When looking at sexual harassment in the workplace, you often see people ask why victims did not say anything or didn’t do so sooner. Maybe one worker comes forward, for instance, and then a few more follow suit. Or, maybe a worker finally comes forward but the sexual harassment in question happened a decade ago.

So, why do people stay silent? Why does it take so long for some people to speak up? There are a lot of complicated reasons, including:

  • They’re worried that they are going to get fired.
  • Even if they’re not fired, they worry about alienation, getting blackballed within the industry and burning important bridges.
  • They do not want people to start blaming them, even though they were the victim.
  • They’re not sure that anyone is going to believe them, even if they do say something.
  • They feel like the process would just take far too long and it all feels overwhelming.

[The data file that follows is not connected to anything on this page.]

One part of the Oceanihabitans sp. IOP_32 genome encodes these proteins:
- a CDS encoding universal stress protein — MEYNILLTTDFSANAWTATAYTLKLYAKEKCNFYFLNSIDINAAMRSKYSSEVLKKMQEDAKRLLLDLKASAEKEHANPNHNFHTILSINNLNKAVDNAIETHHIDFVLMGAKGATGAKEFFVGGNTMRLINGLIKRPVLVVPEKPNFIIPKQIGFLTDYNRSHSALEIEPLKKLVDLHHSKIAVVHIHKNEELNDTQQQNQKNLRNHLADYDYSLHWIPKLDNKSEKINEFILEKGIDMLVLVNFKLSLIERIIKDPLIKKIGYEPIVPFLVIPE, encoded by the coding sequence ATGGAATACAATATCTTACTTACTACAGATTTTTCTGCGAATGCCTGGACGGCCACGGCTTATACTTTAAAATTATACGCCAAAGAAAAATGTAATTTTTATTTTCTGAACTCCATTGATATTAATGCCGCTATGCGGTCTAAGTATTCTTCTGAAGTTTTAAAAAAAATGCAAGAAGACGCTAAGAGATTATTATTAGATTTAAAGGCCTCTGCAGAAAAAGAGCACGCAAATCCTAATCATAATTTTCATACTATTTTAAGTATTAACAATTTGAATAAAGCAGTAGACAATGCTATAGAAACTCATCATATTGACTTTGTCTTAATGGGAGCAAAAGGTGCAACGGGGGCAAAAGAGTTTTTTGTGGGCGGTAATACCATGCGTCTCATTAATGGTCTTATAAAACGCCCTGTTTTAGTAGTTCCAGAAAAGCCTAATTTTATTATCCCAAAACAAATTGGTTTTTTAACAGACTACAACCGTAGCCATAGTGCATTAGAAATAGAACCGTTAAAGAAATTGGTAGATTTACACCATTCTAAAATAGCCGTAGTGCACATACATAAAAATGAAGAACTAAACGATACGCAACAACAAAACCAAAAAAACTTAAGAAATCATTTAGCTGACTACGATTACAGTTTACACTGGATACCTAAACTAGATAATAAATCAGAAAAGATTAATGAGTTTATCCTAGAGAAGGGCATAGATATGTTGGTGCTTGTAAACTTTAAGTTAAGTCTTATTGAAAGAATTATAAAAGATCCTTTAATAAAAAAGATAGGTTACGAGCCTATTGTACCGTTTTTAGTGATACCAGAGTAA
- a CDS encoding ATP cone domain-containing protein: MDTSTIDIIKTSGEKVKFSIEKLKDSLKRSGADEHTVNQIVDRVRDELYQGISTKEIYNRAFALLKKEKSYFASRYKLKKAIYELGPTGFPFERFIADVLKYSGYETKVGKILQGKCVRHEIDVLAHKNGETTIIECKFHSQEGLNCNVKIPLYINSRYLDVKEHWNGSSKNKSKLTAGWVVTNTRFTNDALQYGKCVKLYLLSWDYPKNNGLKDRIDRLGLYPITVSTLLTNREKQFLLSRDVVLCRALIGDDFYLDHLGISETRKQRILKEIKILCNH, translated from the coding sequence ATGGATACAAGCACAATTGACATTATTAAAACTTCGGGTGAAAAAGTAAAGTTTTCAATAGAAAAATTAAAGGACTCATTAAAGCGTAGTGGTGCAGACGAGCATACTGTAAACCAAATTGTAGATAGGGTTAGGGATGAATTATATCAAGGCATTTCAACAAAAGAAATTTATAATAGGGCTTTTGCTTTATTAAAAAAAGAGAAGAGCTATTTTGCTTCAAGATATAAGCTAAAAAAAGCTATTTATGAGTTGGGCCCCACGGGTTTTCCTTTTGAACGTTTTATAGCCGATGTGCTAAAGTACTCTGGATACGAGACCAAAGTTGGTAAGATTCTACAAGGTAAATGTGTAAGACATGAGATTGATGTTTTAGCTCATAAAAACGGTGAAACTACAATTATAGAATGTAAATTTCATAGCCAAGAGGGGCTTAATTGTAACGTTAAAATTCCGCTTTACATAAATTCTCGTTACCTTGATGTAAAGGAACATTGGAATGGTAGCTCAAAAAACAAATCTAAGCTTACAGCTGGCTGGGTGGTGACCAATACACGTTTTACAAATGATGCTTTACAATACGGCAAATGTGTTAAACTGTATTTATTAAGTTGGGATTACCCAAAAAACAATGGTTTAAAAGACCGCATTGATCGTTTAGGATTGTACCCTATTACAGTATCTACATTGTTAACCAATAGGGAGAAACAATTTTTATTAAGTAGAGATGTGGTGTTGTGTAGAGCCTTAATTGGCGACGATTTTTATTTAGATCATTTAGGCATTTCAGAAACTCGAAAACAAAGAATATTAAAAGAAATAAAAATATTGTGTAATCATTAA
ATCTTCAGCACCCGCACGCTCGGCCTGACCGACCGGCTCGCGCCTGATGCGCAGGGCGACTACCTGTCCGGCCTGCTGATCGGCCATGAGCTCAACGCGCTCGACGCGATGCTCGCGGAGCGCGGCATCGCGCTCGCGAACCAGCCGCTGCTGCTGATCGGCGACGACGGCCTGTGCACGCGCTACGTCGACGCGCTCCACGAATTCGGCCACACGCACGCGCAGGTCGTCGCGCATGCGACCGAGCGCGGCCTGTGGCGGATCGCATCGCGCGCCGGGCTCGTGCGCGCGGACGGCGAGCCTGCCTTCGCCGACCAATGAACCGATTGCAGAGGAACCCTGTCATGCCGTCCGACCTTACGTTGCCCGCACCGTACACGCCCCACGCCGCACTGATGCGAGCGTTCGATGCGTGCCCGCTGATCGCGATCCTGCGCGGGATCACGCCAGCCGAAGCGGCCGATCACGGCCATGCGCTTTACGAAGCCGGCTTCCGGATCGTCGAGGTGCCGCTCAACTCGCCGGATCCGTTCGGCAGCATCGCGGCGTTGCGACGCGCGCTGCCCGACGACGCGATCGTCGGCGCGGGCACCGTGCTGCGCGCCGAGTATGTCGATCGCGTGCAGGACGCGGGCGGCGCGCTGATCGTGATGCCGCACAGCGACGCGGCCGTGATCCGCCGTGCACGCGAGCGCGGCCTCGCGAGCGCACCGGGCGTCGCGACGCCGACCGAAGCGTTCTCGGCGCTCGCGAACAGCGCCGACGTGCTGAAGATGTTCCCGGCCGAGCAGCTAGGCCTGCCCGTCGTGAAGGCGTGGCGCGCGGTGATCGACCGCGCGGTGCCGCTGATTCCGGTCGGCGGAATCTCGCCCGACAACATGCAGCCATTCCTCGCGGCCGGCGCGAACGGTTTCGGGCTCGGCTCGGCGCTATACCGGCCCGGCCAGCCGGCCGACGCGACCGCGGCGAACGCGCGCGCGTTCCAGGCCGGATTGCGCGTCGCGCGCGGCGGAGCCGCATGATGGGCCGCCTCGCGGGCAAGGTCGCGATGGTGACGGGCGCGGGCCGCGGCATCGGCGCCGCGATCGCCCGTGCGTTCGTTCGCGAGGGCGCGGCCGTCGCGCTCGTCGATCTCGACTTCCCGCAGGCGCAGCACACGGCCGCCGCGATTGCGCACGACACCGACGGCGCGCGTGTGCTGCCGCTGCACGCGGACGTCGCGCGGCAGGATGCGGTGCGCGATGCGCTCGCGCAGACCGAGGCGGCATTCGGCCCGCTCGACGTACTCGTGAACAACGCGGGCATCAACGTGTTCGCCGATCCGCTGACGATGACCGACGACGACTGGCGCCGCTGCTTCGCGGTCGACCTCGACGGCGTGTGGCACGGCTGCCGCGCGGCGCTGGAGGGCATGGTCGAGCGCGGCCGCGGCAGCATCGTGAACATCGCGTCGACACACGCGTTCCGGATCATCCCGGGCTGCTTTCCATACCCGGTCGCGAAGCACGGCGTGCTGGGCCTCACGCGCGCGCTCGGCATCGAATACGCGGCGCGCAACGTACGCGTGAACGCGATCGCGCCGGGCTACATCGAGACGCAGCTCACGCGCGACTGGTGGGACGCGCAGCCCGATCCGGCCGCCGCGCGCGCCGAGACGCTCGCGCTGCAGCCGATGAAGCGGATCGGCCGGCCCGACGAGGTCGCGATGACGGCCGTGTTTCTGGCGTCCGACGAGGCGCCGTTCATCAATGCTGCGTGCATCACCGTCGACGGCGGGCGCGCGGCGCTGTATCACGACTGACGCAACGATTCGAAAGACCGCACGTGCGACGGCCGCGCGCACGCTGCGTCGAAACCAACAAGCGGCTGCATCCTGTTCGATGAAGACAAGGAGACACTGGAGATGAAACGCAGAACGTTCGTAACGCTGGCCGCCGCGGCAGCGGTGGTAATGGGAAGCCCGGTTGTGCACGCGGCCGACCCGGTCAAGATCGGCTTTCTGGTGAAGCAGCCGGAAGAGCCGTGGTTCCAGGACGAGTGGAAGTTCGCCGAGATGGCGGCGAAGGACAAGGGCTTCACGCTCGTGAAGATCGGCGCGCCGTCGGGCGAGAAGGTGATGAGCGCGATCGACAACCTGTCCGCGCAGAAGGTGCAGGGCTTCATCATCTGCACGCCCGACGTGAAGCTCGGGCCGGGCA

• They’re not sure what evidence they have to back up their claims.
  • They find it humiliating to talk about an event that was so difficult for them, essentially having to relive it again in the public eye.

What we all need to remember is that waiting to say something does not make a claim less valid. People have their own ways of working through things like this and deciding how they want to proceed. It is not always easy, and we need to respect that position.

Additionally, employees must know what legal rights and protections they have. For example, if you file a report and get fired because of it, that type of retaliation — though it does happen — is also illegal and there are subsequent steps you can take.